CANADA STOCKS-TSX gains as oil price hits two-year high
* TSX gains 0.1 percent to 13,379.37
* Rise in energy shares spurred by oil price above $90 (Adds details)
TORONTO, Dec 22 (Reuters) - Toronto's main stock index was slightly higher on Wednesday morning, pushed up almost single-handedly by oil and gas shares as oil prices hit a two-year high.
Seven of the index's 10 main groups were lower in early dealings, and the 0.97 percent advance in the hefty oil and gas group was the index's key support.
Oil rose above $90 a barrel for only the third time in two years, supported by a report showing a drop in U.S. oil and gasoline inventories as well as by cold weather and a weaker dollar. It hit its highest level since October 2008. [O/R]
Canadian Natural Resources (CNQ.TO: Quote) gained 1.1 percent to C$44.36, while EnCana (ECA.TO: Quote) was up 1.1 percent at C$29.53. Nexen NXY.TO rose 1.37 percent to C$22.14, and Canadian Oil Sands Trust COS_u.TO was up 1.65 percent at C$25.91. Suncor Energy (SU.TO: Quote) rose 1.8 percent to C$38.91.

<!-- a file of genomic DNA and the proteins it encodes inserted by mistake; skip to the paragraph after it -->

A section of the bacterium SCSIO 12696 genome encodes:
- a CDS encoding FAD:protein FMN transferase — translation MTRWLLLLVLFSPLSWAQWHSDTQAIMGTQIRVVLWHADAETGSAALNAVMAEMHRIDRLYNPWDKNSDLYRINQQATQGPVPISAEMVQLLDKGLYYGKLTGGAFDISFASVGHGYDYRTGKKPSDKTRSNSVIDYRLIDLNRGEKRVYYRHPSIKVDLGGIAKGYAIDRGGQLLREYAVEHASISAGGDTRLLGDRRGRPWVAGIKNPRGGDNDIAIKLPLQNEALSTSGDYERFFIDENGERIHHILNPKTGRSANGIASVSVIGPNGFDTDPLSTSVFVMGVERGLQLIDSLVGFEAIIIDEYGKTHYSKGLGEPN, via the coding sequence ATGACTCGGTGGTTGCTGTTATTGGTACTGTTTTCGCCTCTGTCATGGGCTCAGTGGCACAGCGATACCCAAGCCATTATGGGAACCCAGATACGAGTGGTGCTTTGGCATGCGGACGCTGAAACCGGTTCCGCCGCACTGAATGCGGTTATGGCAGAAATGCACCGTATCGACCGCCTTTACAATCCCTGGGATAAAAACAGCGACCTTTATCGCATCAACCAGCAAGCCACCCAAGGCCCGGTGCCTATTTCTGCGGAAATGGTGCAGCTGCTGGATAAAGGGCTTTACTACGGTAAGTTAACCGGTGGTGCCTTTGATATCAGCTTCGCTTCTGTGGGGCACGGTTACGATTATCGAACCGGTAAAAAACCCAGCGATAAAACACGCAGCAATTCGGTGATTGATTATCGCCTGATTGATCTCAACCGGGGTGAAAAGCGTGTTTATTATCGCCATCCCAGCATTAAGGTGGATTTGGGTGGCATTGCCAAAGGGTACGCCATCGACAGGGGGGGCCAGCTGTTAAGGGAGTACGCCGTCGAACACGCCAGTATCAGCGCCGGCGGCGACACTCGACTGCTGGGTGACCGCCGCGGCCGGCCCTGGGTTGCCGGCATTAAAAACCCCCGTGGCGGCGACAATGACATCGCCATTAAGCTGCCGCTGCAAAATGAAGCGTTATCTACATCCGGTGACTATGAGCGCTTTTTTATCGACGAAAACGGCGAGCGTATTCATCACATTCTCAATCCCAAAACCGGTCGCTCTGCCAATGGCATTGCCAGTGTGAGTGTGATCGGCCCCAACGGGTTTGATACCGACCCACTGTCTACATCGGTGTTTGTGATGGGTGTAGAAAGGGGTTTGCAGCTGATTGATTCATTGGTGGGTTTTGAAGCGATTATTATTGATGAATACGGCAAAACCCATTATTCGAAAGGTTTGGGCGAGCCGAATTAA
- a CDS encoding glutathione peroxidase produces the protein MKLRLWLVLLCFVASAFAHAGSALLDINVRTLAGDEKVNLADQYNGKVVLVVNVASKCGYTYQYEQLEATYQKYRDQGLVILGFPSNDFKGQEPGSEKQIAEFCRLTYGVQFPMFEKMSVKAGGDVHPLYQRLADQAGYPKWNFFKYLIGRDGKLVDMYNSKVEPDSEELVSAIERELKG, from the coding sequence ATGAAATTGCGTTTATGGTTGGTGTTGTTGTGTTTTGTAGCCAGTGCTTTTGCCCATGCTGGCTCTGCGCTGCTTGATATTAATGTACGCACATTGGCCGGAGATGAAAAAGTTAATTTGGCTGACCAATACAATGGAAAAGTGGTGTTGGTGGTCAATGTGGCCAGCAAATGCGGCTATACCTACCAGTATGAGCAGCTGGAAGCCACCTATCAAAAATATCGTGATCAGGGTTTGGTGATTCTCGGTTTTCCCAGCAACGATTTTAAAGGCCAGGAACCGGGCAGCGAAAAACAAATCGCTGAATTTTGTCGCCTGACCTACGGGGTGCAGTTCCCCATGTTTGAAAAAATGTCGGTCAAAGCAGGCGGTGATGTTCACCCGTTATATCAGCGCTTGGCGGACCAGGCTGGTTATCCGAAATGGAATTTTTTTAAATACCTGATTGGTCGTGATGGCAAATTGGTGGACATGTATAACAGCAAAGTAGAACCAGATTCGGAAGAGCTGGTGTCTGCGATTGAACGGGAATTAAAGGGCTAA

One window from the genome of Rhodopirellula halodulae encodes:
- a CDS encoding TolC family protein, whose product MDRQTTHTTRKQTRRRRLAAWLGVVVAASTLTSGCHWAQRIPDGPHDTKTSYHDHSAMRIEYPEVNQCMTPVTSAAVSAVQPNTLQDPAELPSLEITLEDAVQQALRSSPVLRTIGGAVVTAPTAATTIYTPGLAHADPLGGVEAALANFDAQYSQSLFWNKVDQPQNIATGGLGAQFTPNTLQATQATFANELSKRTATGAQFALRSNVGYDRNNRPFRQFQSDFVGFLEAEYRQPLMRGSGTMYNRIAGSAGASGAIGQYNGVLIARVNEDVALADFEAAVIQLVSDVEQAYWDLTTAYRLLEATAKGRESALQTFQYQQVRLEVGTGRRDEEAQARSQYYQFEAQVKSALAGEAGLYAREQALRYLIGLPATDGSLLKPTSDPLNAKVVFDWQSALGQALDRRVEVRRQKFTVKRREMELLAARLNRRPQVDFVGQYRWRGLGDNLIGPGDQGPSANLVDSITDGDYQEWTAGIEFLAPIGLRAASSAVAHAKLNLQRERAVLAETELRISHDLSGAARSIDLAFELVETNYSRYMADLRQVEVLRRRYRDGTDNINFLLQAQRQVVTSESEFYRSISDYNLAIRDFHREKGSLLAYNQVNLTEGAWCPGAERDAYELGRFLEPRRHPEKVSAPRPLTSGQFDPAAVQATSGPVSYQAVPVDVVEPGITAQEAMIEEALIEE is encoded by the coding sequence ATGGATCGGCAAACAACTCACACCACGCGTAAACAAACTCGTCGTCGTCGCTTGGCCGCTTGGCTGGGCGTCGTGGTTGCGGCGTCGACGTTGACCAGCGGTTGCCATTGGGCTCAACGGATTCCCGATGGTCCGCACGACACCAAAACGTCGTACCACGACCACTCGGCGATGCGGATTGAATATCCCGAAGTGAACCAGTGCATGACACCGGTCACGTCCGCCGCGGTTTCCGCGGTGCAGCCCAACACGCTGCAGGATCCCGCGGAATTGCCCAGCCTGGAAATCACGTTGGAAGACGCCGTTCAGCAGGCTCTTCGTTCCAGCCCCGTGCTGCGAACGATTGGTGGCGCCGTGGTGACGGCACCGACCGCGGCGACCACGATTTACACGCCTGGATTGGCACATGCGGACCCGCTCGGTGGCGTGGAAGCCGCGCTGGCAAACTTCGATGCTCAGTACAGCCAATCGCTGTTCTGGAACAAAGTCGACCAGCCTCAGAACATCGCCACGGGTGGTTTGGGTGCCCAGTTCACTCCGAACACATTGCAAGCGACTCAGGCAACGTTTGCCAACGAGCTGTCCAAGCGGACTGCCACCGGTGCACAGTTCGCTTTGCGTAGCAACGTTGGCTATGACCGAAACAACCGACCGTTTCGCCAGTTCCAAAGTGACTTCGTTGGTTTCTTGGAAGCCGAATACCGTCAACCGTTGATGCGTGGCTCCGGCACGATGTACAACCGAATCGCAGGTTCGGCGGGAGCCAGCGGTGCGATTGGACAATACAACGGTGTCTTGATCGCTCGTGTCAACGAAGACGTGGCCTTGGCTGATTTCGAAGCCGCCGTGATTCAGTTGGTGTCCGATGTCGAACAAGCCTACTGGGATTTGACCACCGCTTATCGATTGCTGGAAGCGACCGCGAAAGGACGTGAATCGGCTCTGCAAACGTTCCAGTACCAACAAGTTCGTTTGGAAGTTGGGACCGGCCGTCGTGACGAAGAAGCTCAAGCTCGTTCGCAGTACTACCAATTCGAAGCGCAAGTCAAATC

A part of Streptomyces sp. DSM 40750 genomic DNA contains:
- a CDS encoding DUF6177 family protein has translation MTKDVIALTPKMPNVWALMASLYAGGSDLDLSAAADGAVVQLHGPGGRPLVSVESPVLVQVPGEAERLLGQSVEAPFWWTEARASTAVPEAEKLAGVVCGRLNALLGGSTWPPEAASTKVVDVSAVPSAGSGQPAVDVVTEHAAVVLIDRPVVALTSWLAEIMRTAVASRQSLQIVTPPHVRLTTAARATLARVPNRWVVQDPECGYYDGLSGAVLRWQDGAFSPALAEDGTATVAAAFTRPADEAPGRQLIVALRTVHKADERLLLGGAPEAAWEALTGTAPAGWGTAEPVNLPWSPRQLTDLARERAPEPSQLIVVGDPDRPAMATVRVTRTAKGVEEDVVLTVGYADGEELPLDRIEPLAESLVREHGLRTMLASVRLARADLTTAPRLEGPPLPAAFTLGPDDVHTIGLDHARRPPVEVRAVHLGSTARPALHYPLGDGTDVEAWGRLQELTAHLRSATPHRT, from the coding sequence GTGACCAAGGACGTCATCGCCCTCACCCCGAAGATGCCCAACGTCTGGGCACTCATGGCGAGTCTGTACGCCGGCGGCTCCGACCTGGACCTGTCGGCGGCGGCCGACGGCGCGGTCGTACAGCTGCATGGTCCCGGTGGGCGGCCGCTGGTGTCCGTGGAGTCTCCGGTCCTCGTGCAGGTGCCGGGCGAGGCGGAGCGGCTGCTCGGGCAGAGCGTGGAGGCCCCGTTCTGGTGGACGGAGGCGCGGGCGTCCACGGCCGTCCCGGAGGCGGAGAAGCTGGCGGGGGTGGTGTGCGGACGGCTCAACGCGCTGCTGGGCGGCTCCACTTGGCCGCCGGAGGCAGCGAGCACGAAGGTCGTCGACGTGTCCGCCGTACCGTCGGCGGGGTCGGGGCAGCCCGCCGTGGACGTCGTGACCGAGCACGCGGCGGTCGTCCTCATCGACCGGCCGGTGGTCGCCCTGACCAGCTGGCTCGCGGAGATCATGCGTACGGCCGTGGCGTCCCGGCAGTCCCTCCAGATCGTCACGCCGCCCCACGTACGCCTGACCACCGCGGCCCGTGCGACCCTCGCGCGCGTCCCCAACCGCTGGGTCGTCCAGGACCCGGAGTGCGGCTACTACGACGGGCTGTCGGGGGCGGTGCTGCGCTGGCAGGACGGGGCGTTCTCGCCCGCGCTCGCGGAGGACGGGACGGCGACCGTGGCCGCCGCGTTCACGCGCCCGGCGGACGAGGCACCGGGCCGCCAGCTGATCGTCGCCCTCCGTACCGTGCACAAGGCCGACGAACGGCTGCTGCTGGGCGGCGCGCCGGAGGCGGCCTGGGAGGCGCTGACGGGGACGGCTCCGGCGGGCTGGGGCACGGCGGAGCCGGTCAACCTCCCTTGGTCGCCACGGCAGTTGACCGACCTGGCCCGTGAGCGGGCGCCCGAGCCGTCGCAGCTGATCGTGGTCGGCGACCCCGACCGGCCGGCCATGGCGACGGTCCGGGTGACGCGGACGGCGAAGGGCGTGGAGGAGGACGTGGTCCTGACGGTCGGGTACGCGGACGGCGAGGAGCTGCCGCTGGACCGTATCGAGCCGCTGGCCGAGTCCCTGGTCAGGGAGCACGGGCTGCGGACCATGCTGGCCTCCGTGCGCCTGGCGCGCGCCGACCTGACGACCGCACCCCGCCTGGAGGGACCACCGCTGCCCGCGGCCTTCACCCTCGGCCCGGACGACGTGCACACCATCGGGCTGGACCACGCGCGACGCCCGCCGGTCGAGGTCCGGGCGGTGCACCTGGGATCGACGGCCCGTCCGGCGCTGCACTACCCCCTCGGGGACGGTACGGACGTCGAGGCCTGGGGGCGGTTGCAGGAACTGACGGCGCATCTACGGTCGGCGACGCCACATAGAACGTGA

"The bulk of the strength is coming from the energy sector...for the very simple reason that crude oil futures are strong here this morning," said Fred Ketchen, director of equity trading at ScotiaMcLeod.
"The chatter seems to be that crude oil prices are not going down any time soon. They will probably continue to rise ... Other than that, there isn't a lot of excitement. A lot of people are standing on the sidelines watching."
At 11:10 a.m. (1610 GMT), the Toronto Stock Exchange's S&P/TSX composite index .GSPTSE was 14.22 points, or 0.1 percent, higher at 13,379.37.
There were small gains in financials, up 0.21 percent, which Ketchen attributed to a continued lift from expectations that the country's biggest banks are poised to boost their dividends sometime next year.
Market reaction was muted towards U.S. economic news, which showed economic growth was a touch stronger than previously estimated in the third quarter, but consumer spending was softer. [ID:nN22291718]
($1=$1.02 Canadian) (Reporting by Ka Yan Ng; editing by Peter Galloway)
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